I will give you a breakdown of what I mean.

  1. Do they have a back story? If the answer to this is anything but yes, then you’ve fallen down a rabbit hole to failure. While you don’t have to have every single year of their birth written down, your character has to have lived a life before the start of your novel, even if they’re only twelve years old.
  2. Are they faulted? No matter how perfect they are to you, if they have no faults or errors, then your audience will not be able to connect with them and thus won’t love them too. Even a minor scratch to their perfect facade would make them more relatable- but I wouldn’t recommend leaving them so godlike.
  3. Do they have redeemable qualities? While they shouldn’t be untouchable and flawless, your characters should still have at least one good quality about them. Even your antagonist should be redeemable. Even if their fate is death, they shouldn’t just be a mass of pure evil, or your audience will struggle to understand them.
  4. Are they one-dimensional? Do they like juggling for the sake of liking it or did they learn the hobby after going to the circus on their seventh birthday? Every fact and stray line in your character profile needs to be there for a reason. Even if your character just wants to do something for the sake of knowing it, state the reason. A multifaceted character will portray as human thus allowing your audience to relate and adore them that much easier.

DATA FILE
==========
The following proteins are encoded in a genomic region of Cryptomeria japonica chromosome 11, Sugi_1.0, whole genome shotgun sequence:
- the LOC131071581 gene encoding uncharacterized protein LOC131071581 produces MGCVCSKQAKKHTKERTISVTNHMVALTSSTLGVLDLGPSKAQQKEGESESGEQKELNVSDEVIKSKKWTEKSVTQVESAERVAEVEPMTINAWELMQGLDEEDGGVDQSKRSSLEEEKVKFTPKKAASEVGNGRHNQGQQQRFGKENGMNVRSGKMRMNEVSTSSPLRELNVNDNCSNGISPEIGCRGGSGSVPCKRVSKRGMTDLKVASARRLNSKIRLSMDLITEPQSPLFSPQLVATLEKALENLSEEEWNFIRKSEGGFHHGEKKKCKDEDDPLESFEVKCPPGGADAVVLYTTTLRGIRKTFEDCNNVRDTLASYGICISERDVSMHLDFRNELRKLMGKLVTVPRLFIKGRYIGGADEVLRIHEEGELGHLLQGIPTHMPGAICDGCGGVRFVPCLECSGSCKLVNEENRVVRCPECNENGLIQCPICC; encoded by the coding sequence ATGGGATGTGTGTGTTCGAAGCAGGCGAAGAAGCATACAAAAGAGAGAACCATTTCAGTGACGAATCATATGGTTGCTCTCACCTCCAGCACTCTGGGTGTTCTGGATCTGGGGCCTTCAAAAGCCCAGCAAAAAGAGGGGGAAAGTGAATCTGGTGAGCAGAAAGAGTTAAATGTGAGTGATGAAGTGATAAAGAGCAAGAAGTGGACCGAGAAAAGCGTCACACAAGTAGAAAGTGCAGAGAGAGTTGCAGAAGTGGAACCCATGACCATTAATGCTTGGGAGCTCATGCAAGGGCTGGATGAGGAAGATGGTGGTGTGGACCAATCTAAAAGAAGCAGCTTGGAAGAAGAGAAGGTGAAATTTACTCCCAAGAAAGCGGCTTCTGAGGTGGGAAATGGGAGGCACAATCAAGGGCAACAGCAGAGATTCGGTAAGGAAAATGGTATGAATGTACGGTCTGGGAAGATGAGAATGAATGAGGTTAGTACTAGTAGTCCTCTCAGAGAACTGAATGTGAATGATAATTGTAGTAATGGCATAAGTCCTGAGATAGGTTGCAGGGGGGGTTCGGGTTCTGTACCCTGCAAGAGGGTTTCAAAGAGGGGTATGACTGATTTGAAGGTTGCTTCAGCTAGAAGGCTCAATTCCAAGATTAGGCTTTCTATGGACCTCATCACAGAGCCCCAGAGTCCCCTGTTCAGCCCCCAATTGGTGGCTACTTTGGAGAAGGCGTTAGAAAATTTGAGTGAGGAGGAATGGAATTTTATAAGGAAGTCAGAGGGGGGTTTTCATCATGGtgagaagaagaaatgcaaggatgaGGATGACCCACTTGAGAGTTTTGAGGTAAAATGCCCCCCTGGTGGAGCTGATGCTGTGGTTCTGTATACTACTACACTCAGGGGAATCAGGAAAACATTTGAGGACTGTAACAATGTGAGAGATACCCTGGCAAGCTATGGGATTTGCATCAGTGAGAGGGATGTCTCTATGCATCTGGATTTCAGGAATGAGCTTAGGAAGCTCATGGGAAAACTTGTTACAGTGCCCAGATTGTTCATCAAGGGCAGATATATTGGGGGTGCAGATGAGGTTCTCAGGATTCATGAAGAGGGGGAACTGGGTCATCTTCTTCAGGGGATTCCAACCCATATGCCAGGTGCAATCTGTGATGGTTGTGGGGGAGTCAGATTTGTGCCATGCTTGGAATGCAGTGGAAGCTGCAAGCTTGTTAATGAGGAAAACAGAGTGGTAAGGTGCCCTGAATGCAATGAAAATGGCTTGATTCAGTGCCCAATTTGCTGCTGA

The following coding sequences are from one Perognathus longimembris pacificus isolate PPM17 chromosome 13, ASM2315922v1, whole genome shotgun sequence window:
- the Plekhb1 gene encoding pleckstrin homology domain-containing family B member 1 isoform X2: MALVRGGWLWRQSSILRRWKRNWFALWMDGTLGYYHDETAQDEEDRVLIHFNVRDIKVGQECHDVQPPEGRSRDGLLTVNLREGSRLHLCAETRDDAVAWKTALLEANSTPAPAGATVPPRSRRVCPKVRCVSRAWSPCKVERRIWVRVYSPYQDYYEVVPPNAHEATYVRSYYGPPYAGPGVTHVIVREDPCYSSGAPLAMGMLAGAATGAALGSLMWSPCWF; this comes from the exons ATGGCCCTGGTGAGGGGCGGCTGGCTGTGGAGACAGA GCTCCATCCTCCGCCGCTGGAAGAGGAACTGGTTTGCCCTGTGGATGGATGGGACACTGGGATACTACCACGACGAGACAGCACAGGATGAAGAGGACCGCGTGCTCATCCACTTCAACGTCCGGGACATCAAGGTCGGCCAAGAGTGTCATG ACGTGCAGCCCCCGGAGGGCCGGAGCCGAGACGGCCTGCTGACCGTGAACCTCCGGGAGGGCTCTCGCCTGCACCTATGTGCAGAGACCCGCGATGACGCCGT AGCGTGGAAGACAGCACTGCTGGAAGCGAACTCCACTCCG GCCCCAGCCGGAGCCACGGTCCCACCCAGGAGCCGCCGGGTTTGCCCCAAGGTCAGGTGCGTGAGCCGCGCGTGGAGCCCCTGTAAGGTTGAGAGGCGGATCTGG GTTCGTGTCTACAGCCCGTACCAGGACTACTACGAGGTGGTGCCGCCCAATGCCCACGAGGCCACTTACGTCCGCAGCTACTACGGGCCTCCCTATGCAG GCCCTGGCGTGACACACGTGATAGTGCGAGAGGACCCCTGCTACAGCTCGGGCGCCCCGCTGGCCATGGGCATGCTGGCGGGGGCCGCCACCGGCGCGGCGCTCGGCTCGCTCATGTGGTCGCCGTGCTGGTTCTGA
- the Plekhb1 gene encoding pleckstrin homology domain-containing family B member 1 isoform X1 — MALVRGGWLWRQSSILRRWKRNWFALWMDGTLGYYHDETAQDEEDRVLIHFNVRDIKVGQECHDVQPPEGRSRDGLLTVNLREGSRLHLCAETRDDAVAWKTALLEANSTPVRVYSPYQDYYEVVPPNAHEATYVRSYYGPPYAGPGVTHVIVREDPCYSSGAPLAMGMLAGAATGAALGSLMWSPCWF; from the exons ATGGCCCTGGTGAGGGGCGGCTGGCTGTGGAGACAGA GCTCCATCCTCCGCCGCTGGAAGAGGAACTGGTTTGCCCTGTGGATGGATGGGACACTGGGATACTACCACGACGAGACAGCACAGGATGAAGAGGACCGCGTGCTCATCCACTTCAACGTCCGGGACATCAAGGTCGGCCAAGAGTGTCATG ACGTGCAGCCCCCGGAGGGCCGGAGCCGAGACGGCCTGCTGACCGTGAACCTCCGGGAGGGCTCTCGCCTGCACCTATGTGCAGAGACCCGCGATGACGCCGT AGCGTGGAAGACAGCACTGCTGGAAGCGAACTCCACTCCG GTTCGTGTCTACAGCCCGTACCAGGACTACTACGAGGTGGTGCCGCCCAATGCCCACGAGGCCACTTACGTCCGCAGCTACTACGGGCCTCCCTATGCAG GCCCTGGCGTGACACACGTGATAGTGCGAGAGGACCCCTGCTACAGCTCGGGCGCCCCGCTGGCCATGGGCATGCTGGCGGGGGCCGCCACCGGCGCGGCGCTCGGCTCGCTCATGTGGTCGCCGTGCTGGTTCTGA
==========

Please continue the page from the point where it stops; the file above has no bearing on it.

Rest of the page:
If you leave your characters one-dimensional, history-less and too perfect or irredeemable, you are going to struggle with conveying believable people to your audience. This can lead to a lack of interest in your manuscript.

Is This Real?

We fall into the darkness,
Supressed by an innate fear,
A whirlwind consumes our emotions,
Destroying our sensibilities

Heart pulses beyond control,
Mind spins webs of insanity,
Images form behind your eyes,
A future forms ahead,

One single fear forms inside,
Is it real? Who can tell?
Does this love exist?
The only way to know, is to jump right in

I Am A…

I am a ‘pantser’!

When I write my novels, I don’t write outlines and I don’t plan it all out in advance. I begin with a character or a vague idea of a potential manuscript and I go with it. Often this means that I don’t finish the story or don’t even pursue it for any length of time, however if I attach myself to an idea, it becomes my obsession. I know that there are some writer’s out there who would probably think I’m insane for even attempting an unplanned novel but I hate to conform to a specific idea and if there were a plan written down, I’d feel compelled to follow it.

Having no plan also means that I have to rewrite several times. I always begin with a handwritten draft that usually just ends up being the vague idea. With Moonlit Tragedy, I am already on my fourth rewrite and it hasn’t even been seen by an editor yet. It is exhausting sometimes but completely worth the time. I love to write and seeing my novel improve with each version brings me so much satisfaction.

Q/A

  • Did I ever try writing a plan? After discovering that I was in the minority of writer’s who didn’t, yes I tried it. No, it didn’t work out.
  • How long does it take me to complete a book? I’ll tell you when the time comes. However, my first draft of MT took approximately 14 months.
  • Is it better to be a ‘plotter’ or a ‘pantser’? It all depends on the way your brain works. My mind is in constant hyperdrive and ideas bubble out at twenty per second. I couldn’t answer this question for you.